The controlled clinical trial by Courey et al. [30] reported a decrease in positive attitude from pre- to post-test in the intervention group and no change in the control group.

In a randomised controlled trial, Jalali-Nia et al. [25] showed a statistically significant difference between the intervention and the control group with higher scores for positive attitudes in the intervention group. Dizon et al. [28] demonstrated significantly increased positive attitudes in the intervention group immediately post-training and three month post-training. The results obtained by Stevenson et al. [26] also demonstrated small effects on positive attitudes towards the EbM concept. However, the reporting in the original paper was somehow inconclusive and a request to the authors remained unsuccessful. The specific affected element remains unclear. In the randomised controlled trial by Levin et al. [27] a statistically significant improvement in the intervention group compared with the control group was seen twice: first after the 16-week educational and mentored intervention period and secondly (nine months later) after an evidence-based practice (EbP) implementation project.

Impact on knowledge and skills

Five before-after trials tested whether EbM training leads to an increase in EbM-related knowledge. Three trials additionally tested whether knowledge in EbM is influenced by training. Bennet et al. [31], Meyer et al. [11], and Lizarondo et al. [33] documented that participation in the course was associated with a significant increase in knowledge directly after the training. Meyer et al. [11] also observed increased skills in EbM. McCluskey et al. [34] collected data at baseline, post-training and eight months later. There was a significant increase in knowledge when baseline and post-workshop scores were compared. Improved knowledge scores were maintained after eight months. Yost et al. [36] collected data at baseline, post-training and six months later. Knowledge and skills increased significantly from baseline to post-training measurement and from baseline to six-month follow-up. The post-training measurement compared to that at six months follow-up showed a significant decrease in knowledge and skills. In their controlled clinical trial, Chen et al. [29] showed significantly increased scores for knowledge and skills in the intervention and in the control group. However, the mean score in the intervention group was significantly higher than the mean score of the control group. The randomised controlled trial by Dizon et al. [28] found significantly increased scores for knowledge and skills in the intervention group compared with a waitlist control group directly post-training and at three months follow up.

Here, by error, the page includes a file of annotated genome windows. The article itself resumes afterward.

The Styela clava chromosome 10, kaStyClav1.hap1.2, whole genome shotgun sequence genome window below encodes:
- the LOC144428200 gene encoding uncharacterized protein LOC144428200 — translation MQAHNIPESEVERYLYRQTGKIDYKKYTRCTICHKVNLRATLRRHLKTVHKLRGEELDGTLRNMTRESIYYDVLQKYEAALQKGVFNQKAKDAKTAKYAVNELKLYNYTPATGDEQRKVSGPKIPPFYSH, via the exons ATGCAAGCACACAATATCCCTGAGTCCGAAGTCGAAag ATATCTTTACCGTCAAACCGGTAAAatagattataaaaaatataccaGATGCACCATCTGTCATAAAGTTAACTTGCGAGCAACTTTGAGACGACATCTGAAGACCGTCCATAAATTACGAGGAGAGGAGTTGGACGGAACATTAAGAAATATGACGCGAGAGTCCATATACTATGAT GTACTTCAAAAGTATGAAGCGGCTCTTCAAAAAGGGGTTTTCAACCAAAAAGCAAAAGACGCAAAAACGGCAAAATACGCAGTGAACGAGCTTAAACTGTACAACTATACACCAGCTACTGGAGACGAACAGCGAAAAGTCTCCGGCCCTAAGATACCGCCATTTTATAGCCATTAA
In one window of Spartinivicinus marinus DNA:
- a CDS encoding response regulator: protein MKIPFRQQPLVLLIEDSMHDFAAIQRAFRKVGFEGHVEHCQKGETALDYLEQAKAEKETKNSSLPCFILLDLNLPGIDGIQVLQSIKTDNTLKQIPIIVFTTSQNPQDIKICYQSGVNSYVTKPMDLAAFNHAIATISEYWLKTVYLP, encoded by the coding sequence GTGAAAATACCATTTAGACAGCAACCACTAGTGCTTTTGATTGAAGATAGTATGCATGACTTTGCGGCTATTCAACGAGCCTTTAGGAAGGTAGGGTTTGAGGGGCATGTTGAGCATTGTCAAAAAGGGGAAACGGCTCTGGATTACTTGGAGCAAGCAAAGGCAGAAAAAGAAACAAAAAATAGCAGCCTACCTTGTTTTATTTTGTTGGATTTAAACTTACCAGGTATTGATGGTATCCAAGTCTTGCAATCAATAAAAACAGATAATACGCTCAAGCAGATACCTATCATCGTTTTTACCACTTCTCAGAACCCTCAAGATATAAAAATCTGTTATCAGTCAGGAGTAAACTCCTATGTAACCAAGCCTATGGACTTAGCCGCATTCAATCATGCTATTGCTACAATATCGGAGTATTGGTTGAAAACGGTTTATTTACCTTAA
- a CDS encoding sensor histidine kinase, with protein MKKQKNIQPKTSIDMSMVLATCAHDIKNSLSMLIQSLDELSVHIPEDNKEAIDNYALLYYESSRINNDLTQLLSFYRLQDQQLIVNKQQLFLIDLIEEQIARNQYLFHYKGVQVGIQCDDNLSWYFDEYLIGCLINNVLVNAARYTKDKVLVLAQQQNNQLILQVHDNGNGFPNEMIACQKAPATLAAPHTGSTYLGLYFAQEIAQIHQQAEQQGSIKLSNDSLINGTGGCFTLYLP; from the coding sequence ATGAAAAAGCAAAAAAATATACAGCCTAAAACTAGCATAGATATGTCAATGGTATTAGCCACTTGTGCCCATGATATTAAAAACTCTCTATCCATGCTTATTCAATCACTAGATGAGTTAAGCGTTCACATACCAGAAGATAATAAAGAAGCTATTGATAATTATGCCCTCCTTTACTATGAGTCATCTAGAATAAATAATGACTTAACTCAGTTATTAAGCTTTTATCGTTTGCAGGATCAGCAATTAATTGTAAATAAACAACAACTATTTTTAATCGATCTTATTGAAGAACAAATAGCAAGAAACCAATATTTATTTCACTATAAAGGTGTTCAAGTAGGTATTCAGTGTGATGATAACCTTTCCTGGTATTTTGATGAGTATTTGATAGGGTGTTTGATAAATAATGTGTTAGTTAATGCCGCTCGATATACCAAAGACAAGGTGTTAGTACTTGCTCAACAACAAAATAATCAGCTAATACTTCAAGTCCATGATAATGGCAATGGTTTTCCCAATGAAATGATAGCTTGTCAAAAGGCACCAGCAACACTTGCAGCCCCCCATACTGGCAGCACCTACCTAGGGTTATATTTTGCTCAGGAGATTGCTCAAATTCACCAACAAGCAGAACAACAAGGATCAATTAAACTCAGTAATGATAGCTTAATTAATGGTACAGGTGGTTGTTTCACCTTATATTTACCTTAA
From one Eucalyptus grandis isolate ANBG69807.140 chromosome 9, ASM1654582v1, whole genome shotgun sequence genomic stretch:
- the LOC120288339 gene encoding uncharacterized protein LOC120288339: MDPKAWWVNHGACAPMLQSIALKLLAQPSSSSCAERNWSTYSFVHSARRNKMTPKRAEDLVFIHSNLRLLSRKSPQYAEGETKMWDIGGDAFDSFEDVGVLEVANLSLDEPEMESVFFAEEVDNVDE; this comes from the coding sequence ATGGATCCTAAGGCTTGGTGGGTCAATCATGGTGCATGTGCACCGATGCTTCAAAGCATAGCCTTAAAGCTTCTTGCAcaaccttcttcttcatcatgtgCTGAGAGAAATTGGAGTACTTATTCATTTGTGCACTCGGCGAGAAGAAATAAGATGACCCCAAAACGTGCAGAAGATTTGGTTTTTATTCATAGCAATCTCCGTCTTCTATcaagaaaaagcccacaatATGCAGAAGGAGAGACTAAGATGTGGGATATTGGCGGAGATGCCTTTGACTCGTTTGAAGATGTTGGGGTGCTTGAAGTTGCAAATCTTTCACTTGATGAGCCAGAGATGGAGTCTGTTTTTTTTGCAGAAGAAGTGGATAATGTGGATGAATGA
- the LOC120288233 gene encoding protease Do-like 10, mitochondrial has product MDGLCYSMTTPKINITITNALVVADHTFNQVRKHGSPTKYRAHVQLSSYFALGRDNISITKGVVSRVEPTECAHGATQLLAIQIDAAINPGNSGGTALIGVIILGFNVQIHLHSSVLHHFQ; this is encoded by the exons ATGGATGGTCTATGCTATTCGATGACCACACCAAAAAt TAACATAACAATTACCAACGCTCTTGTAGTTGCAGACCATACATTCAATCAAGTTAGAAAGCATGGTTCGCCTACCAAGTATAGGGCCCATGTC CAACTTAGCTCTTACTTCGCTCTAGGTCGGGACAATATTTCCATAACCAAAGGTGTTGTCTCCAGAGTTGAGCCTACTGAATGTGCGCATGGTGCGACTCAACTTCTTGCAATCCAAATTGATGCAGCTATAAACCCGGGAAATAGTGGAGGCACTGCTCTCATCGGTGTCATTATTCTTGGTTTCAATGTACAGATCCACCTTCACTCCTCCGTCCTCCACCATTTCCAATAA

Impact on EbM implementation and patient-relevant outcomes